Ellen worked as the post mistress at Malebo,54 north-west of Wagga, for many years. Ellen BREASLEY died in Wagga Wagga in January 1930, at the age of 73 and this death is also a very good match for what is known of the girl who was sent to Newcastle. Her obituary, that provided no clue to her ancestry, read:
MRS. D. BREASLEY
After a long illness, Mrs. Ellen Breasley, aged 73 years, wife of Mr. Daniel Breasley, died at her residence, Crampton-street, Wagga, yesterday. Mr. and Mrs Breasley were married in Wagga and had lived in the town and district ever since. For over 30 years Mr. Breasley was employed on Gobbagumbalin station. Mrs. Breasley was of a quiet and retiring disposition. She had a family of 12 children. The sons are Albert, Arthur, Sidney, Henry, Daniel and Alfred. One son, Leslie, was killed in the Great War. The daughters are Mesdames T. Howard (Howlong), W. Bruce (Junee), W. Land [sic] (Bourke), F. Harris (Illabo), and J. Donohue (Downside). The funeral will leave Crampton-street at 3 o'clock this afternoon. The interment will take place in the Church of England division of the Wagga cemetery.
Daniel outlived Ellen by seven years and died in March 1937.55 They were both buried in the Wagga Church of England Cemetery.
Nothing certain is yet confirmed for Ellen's family. All that is known of her is her age and that she had been born in Sydney. Because Ellen had lived with her cousin, Mary Jane STUART, for her early life it is possible that she didn't know the names of her parents. She had been in Mary Jane's care for fourteen years (or from about the age of two).56 Mary Jane STUART's identity is also uncertain. It is unknown whether she was connected to a sibling of Ellen's father or mother nor whether she was married or single. It should also be considered that Ellen may have been an illegitimate daughter of a member of the extended JOHNSTON family.
Who was Ellen?
Ellen is not the Eleanor JOHNSTON, the daughter of William and Margaret JOHNSTON from Liverpool, who had been born in and died in 1857.57
Ellen cannot be a member of the family who arrived on the Zemindar in 1857 because she had been born in Sydney.
Who was Mary Jane STUART?
While no clear identification has been found for Mary Jane STUART or STEWART and far more work needs to be completed in the following investigation, it may be that Mary Jane was the sister of Irwin and Margaret STEWART, making Ellen connected in some way to Margaret's family.
Irwin STEWART and Margaret JOHNSTON had married in 1873 after Ellen's arrest.58 The couple had three children: Edith Maud (2668/1876), William John (2875/1878) and Margaret Jane (228/1881). When Margaret died in 1888, Funeral Notices identified that her brothers were Hugh, Stephen and William JOHNSTON59 and that her mother was Mrs. C. JOHNSTON.60 Margaret's parents were then identified in the NSW BDM Index as William and Catherine.61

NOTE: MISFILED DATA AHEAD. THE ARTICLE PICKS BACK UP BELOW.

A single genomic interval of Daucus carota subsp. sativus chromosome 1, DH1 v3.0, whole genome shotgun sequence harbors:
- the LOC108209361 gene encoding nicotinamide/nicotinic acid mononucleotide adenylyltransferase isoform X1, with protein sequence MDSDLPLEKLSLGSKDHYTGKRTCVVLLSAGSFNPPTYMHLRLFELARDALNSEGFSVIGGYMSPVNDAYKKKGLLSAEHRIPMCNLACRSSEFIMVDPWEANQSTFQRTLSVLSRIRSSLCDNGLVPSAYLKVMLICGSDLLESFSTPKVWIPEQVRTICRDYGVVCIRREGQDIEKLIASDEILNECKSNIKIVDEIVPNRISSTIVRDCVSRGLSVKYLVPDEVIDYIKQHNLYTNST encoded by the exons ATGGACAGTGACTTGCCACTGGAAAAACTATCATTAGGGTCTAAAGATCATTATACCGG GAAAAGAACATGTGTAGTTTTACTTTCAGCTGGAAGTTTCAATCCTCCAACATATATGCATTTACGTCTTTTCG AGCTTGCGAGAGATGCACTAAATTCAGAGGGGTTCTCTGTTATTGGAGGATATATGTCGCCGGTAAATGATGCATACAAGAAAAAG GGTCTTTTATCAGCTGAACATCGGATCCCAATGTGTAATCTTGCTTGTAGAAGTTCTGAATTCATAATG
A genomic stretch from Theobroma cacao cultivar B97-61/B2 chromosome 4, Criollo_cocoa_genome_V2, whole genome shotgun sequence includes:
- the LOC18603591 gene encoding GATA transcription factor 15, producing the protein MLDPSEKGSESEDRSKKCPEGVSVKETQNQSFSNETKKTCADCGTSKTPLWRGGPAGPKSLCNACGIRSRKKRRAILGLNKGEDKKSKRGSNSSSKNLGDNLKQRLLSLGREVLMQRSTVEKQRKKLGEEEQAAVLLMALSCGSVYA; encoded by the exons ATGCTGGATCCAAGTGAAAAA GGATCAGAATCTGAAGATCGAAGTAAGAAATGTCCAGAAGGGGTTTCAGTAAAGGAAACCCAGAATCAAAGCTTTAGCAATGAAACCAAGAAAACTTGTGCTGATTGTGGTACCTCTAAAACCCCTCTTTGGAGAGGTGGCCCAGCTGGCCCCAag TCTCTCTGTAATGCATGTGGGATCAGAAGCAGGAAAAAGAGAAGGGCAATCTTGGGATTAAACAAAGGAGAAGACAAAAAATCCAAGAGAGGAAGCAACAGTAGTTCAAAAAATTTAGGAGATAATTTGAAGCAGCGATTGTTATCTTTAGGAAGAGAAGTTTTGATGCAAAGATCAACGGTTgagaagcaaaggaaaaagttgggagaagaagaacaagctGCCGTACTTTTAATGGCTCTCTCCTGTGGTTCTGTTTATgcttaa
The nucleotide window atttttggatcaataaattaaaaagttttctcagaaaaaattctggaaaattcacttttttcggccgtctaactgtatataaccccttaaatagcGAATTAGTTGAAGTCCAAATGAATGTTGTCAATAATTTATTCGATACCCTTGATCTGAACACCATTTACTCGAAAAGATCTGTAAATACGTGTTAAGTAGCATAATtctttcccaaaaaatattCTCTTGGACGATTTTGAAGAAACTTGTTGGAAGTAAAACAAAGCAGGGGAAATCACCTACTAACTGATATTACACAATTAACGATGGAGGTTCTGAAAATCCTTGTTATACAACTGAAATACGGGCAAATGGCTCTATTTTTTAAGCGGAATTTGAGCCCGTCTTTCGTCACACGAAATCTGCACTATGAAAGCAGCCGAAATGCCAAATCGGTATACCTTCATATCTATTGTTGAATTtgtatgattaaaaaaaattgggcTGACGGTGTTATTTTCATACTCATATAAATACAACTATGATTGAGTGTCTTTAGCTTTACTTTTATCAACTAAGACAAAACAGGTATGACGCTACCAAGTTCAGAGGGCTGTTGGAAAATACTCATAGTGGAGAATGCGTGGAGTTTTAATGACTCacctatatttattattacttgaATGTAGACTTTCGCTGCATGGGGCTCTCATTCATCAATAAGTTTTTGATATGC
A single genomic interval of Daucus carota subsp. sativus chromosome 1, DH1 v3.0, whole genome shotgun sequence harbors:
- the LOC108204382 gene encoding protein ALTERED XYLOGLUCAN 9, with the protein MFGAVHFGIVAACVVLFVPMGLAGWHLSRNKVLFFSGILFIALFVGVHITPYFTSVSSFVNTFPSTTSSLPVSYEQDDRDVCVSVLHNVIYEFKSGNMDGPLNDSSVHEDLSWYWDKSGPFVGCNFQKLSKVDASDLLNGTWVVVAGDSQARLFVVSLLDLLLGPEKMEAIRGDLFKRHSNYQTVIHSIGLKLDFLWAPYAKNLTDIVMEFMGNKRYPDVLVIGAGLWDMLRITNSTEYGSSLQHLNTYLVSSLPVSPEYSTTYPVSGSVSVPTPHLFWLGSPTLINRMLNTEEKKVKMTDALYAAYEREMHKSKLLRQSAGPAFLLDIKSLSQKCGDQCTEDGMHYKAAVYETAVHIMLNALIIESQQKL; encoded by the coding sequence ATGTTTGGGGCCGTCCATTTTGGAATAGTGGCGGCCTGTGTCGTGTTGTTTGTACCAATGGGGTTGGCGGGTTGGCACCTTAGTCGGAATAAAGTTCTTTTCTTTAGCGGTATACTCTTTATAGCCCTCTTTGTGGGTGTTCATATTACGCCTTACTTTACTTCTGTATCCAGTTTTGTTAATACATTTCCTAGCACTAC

Mary Jane STUART who married George CHAPMAN in 188862 was identified in online trees as born in Sydney in 1849 and her parents were identified as John and Margaret. Mary's father's family had originated in Country Tyrone, Ireland. Online trees indicated that John had arrived in 1833 at the age of 2263 and had been transported aboard the Portland (2). No marriage for John and Margaret has yet been located and because the tree provided no maiden surname for Margaret, this suggested that the baptism of Mary J.64 may have occurred in a Church of England church where maiden names were not generally recorded. This is then consistent with Ellen's Protestant religion. Baptisms for only two of Mary's brothers have been identified in the NSW BDM Index. James had been baptised in 184565 and Irwin had been baptised as Irvine in 1846.66 All baptisms were recorded using the surname STEWART. None of the following records have yet been viewed. Mary Jane's death has been identified on the online tree as occurring in 1903.67
Catherine JOHNSTON died in January 1902 at the age of 8468 This death was confirmed by online trees69 that also identify that she arrived on the Star of Brunswick in 1865 with her children Stephen, Isabella, William, Margaret, Dora aka Dolly and Elizabeth. The second reel that would identify Catherine's relations in the colony has not survived but deposit journals indicated that Catherine was a widow and that she and her family had been sponsored by Hugh JOHNSTON, who was almost without doubt Margaret's brother identified in her Funeral Notice in 1888. Hugh in turn had been sponsored by Edward GIBSON and had arrived on the Queen of England in 1858 where his parents were identified on the indent. The family was consistently recorded on the indents as Church of England. As none of these children were born in NSW as they had arrived in 1863, Ellen cannot have lived with them for fourteen years but still may have been connected to the STEWART family. This family is considered the best potential match to identify Ellen's cousin as records link the surnames STUART or STEWART and JOHNSTON and the family were Protestant.